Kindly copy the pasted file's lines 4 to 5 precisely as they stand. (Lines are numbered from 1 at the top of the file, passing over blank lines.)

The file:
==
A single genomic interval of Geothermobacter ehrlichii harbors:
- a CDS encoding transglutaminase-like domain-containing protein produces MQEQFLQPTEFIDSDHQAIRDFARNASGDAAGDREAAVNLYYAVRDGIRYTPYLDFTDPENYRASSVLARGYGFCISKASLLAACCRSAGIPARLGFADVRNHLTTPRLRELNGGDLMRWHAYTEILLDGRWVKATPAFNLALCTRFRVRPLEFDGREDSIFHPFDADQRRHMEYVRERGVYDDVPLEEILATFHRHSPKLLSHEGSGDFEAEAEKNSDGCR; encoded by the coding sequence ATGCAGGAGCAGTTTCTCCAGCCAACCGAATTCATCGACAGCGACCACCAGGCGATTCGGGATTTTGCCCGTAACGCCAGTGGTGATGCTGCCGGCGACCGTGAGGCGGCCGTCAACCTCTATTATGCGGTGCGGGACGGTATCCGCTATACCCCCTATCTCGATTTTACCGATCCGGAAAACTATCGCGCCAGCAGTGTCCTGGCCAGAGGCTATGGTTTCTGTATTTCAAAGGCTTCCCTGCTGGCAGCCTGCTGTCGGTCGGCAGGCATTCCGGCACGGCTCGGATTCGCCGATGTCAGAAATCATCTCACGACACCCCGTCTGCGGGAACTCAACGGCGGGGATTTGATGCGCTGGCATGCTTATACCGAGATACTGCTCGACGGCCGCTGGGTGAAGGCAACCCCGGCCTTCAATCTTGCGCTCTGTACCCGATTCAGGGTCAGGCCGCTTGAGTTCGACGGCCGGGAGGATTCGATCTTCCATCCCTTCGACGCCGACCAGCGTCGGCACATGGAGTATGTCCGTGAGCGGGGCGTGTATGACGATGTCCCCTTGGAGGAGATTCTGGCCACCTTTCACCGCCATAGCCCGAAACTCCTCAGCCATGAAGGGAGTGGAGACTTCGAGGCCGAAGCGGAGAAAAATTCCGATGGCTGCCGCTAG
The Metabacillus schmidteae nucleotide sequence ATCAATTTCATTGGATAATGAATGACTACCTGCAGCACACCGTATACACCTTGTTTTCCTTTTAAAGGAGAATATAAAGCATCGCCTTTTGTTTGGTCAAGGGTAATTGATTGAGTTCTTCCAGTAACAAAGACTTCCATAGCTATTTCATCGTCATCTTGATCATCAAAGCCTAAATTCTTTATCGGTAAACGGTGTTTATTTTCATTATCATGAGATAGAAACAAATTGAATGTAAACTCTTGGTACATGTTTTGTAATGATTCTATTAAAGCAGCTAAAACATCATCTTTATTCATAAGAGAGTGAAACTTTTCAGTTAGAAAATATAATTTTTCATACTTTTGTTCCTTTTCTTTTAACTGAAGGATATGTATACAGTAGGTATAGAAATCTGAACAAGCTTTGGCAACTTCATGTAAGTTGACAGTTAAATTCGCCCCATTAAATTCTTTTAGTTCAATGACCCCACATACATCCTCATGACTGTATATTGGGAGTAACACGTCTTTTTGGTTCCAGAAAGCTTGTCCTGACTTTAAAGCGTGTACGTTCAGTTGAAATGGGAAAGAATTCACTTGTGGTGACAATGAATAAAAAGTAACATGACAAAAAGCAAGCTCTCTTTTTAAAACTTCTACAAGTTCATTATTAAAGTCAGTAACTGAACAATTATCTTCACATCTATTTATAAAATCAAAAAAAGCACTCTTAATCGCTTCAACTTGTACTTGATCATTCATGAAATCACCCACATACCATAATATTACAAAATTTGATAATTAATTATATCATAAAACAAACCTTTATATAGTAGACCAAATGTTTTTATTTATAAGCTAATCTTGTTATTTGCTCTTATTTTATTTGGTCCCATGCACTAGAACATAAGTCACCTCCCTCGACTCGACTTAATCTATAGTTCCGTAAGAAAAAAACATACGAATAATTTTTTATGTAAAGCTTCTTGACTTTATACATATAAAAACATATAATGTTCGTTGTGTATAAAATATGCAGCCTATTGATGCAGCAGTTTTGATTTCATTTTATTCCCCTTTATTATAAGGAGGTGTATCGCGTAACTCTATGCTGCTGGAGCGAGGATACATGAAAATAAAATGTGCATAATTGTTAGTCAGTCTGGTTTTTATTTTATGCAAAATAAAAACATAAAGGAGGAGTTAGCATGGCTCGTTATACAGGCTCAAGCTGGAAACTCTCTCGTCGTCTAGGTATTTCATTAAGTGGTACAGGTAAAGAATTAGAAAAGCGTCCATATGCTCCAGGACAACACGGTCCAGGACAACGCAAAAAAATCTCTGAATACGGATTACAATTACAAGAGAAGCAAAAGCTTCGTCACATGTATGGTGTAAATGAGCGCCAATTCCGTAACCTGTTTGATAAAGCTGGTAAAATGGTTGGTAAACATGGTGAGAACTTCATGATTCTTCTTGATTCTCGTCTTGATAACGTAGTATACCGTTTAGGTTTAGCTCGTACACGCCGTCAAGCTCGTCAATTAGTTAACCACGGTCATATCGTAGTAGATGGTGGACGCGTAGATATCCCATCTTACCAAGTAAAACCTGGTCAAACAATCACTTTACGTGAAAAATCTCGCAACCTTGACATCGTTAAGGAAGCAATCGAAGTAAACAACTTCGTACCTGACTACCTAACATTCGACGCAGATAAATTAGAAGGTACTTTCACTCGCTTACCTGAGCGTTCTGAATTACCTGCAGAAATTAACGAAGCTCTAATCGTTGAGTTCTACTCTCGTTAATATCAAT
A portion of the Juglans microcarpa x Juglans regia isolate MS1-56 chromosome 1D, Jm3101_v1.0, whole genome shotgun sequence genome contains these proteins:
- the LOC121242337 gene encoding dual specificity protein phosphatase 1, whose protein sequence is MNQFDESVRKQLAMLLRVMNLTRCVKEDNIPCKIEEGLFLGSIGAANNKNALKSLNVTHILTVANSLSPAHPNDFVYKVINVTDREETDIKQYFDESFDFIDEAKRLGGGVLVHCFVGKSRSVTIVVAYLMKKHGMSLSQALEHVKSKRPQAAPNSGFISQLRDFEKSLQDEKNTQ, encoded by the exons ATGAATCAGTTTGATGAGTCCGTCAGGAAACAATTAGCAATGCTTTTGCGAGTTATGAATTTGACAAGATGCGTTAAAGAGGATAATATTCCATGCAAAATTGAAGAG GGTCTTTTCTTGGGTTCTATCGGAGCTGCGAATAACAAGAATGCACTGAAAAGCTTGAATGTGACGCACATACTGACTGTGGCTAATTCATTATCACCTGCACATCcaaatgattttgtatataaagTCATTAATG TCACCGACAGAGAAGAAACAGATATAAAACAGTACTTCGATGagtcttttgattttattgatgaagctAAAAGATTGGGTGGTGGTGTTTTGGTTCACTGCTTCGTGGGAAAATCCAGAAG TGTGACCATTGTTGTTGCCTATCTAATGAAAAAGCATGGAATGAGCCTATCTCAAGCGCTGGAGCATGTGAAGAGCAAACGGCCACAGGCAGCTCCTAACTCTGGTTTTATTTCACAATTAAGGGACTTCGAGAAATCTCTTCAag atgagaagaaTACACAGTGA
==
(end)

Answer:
A portion of the Juglans microcarpa x Juglans regia isolate MS1-56 chromosome 1D, Jm3101_v1.0, whole genome shotgun sequence genome contains these proteins:
- the LOC121242337 gene encoding dual specificity protein phosphatase 1, whose protein sequence is MNQFDESVRKQLAMLLRVMNLTRCVKEDNIPCKIEEGLFLGSIGAANNKNALKSLNVTHILTVANSLSPAHPNDFVYKVINVTDREETDIKQYFDESFDFIDEAKRLGGGVLVHCFVGKSRSVTIVVAYLMKKHGMSLSQALEHVKSKRPQAAPNSGFISQLRDFEKSLQDEKNTQ, encoded by the exons ATGAATCAGTTTGATGAGTCCGTCAGGAAACAATTAGCAATGCTTTTGCGAGTTATGAATTTGACAAGATGCGTTAAAGAGGATAATATTCCATGCAAAATTGAAGAG GGTCTTTTCTTGGGTTCTATCGGAGCTGCGAATAACAAGAATGCACTGAAAAGCTTGAATGTGACGCACATACTGACTGTGGCTAATTCATTATCACCTGCACATCcaaatgattttgtatataaagTCATTAATG TCACCGACAGAGAAGAAACAGATATAAAACAGTACTTCGATGagtcttttgattttattgatgaagctAAAAGATTGGGTGGTGGTGTTTTGGTTCACTGCTTCGTGGGAAAATCCAGAAG TGTGACCATTGTTGTTGCCTATCTAATGAAAAAGCATGGAATGAGCCTATCTCAAGCGCTGGAGCATGTGAAGAGCAAACGGCCACAGGCAGCTCCTAACTCTGGTTTTATTTCACAATTAAGGGACTTCGAGAAATCTCTTCAag atgagaagaaTACACAGTGA